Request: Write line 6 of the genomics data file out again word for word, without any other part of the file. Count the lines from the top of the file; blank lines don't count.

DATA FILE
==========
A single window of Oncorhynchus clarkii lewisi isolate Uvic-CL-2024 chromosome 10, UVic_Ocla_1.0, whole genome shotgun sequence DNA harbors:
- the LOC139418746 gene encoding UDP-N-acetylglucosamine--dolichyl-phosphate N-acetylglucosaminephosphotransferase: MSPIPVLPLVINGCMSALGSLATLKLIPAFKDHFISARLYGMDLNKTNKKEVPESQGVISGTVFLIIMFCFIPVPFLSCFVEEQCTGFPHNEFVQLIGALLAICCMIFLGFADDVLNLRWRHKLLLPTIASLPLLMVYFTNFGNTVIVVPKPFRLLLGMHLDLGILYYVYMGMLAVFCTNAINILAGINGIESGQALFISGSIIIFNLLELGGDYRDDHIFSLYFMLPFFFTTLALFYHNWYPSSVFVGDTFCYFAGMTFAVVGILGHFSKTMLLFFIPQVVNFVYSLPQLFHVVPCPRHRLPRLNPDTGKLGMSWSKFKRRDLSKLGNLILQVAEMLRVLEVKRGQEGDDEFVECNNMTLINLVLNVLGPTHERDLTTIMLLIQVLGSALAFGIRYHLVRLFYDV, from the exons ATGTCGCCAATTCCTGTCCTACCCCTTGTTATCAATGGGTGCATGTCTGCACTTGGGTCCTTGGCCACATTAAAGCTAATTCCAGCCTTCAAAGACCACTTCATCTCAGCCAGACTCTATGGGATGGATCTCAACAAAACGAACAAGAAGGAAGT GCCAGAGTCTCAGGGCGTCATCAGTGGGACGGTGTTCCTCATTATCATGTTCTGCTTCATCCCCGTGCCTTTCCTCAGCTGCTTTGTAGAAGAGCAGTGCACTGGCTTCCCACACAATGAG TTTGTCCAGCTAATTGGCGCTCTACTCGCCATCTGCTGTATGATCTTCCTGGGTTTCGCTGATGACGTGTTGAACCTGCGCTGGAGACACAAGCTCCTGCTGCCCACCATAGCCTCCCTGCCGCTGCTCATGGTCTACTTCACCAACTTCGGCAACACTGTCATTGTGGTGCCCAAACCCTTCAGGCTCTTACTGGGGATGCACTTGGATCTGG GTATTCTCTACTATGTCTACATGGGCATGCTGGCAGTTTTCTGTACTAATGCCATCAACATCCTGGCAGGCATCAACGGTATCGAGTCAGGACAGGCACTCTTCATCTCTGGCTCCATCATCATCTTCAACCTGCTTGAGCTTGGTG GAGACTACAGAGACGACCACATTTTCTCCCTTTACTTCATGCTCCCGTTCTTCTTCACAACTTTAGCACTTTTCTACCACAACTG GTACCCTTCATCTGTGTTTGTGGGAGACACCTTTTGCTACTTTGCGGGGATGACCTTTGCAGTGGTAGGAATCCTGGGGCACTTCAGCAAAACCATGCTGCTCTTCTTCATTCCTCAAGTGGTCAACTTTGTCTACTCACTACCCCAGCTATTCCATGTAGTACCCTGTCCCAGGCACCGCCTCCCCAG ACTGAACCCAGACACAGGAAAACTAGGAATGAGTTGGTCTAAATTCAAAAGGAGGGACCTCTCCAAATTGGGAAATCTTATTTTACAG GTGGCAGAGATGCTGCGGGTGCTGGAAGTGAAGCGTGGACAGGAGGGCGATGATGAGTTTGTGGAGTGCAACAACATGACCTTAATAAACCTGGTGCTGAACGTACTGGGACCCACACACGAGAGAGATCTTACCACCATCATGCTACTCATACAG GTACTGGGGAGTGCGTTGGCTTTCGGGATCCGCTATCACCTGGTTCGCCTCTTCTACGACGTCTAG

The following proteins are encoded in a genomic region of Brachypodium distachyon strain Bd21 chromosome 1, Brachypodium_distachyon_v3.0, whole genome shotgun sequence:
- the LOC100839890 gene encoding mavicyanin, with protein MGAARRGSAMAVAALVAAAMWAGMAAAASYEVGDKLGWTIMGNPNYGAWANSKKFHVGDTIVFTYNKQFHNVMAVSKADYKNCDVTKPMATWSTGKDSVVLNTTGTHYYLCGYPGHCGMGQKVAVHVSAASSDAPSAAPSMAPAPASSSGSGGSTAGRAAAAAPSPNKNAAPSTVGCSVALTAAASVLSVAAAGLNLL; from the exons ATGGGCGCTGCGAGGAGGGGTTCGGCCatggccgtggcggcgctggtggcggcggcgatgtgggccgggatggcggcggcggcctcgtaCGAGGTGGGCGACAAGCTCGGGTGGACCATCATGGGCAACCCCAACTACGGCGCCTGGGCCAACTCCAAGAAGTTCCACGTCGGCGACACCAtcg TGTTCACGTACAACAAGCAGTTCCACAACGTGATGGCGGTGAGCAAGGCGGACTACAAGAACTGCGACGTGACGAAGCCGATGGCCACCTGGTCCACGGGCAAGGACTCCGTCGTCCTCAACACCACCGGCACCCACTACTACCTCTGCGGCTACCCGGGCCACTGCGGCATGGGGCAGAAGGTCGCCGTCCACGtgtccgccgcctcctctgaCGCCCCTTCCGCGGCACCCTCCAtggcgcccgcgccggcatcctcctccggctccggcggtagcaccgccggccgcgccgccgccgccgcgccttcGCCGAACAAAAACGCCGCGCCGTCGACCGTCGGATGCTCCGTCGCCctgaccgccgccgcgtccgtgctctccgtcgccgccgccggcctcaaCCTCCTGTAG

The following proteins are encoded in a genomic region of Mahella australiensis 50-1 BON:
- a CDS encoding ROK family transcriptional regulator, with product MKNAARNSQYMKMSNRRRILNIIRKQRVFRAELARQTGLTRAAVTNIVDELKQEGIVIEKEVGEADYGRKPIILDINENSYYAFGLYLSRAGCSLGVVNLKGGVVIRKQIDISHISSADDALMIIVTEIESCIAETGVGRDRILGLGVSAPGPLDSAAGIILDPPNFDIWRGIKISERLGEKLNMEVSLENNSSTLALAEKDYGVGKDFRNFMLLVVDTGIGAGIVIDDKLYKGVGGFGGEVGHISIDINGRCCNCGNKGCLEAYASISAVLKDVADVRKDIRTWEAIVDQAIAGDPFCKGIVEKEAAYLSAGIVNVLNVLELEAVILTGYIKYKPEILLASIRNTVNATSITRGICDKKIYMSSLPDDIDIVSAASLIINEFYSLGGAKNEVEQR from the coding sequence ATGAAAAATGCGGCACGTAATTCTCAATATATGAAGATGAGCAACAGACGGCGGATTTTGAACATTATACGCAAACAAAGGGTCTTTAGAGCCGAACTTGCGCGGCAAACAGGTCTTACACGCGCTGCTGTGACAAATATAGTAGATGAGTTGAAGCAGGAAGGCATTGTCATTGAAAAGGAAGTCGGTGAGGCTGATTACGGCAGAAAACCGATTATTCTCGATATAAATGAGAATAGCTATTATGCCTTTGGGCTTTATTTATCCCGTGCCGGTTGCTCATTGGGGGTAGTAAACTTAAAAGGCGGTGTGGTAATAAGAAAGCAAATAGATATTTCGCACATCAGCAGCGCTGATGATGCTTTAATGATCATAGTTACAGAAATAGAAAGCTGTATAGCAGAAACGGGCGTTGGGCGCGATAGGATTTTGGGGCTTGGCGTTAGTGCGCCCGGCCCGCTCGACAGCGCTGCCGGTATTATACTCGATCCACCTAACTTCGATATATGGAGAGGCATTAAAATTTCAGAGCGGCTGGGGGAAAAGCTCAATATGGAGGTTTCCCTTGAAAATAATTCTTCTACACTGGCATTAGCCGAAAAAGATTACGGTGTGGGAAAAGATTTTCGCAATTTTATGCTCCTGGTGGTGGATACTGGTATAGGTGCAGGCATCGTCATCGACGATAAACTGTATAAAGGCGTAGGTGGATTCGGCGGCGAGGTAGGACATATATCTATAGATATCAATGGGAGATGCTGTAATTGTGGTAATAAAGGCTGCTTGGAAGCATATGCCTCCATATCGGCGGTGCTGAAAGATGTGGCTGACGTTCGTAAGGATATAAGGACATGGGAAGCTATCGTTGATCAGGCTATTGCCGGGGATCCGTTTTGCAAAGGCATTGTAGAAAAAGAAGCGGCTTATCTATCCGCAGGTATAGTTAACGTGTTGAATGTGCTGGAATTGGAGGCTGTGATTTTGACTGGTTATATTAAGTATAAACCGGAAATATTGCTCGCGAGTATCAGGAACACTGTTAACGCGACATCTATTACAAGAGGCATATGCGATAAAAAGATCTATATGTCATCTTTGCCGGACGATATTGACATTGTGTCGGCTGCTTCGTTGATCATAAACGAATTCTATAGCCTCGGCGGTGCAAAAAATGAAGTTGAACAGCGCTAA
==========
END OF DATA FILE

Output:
- a CDS encoding ROK family transcriptional regulator, with product MKNAARNSQYMKMSNRRRILNIIRKQRVFRAELARQTGLTRAAVTNIVDELKQEGIVIEKEVGEADYGRKPIILDINENSYYAFGLYLSRAGCSLGVVNLKGGVVIRKQIDISHISSADDALMIIVTEIESCIAETGVGRDRILGLGVSAPGPLDSAAGIILDPPNFDIWRGIKISERLGEKLNMEVSLENNSSTLALAEKDYGVGKDFRNFMLLVVDTGIGAGIVIDDKLYKGVGGFGGEVGHISIDINGRCCNCGNKGCLEAYASISAVLKDVADVRKDIRTWEAIVDQAIAGDPFCKGIVEKEAAYLSAGIVNVLNVLELEAVILTGYIKYKPEILLASIRNTVNATSITRGICDKKIYMSSLPDDIDIVSAASLIINEFYSLGGAKNEVEQR from the coding sequence ATGAAAAATGCGGCACGTAATTCTCAATATATGAAGATGAGCAACAGACGGCGGATTTTGAACATTATACGCAAACAAAGGGTCTTTAGAGCCGAACTTGCGCGGCAAACAGGTCTTACACGCGCTGCTGTGACAAATATAGTAGATGAGTTGAAGCAGGAAGGCATTGTCATTGAAAAGGAAGTCGGTGAGGCTGATTACGGCAGAAAACCGATTATTCTCGATATAAATGAGAATAGCTATTATGCCTTTGGGCTTTATTTATCCCGTGCCGGTTGCTCATTGGGGGTAGTAAACTTAAAAGGCGGTGTGGTAATAAGAAAGCAAATAGATATTTCGCACATCAGCAGCGCTGATGATGCTTTAATGATCATAGTTACAGAAATAGAAAGCTGTATAGCAGAAACGGGCGTTGGGCGCGATAGGATTTTGGGGCTTGGCGTTAGTGCGCCCGGCCCGCTCGACAGCGCTGCCGGTATTATACTCGATCCACCTAACTTCGATATATGGAGAGGCATTAAAATTTCAGAGCGGCTGGGGGAAAAGCTCAATATGGAGGTTTCCCTTGAAAATAATTCTTCTACACTGGCATTAGCCGAAAAAGATTACGGTGTGGGAAAAGATTTTCGCAATTTTATGCTCCTGGTGGTGGATACTGGTATAGGTGCAGGCATCGTCATCGACGATAAACTGTATAAAGGCGTAGGTGGATTCGGCGGCGAGGTAGGACATATATCTATAGATATCAATGGGAGATGCTGTAATTGTGGTAATAAAGGCTGCTTGGAAGCATATGCCTCCATATCGGCGGTGCTGAAAGATGTGGCTGACGTTCGTAAGGATATAAGGACATGGGAAGCTATCGTTGATCAGGCTATTGCCGGGGATCCGTTTTGCAAAGGCATTGTAGAAAAAGAAGCGGCTTATCTATCCGCAGGTATAGTTAACGTGTTGAATGTGCTGGAATTGGAGGCTGTGATTTTGACTGGTTATATTAAGTATAAACCGGAAATATTGCTCGCGAGTATCAGGAACACTGTTAACGCGACATCTATTACAAGAGGCATATGCGATAAAAAGATCTATATGTCATCTTTGCCGGACGATATTGACATTGTGTCGGCTGCTTCGTTGATCATAAACGAATTCTATAGCCTCGGCGGTGCAAAAAATGAAGTTGAACAGCGCTAA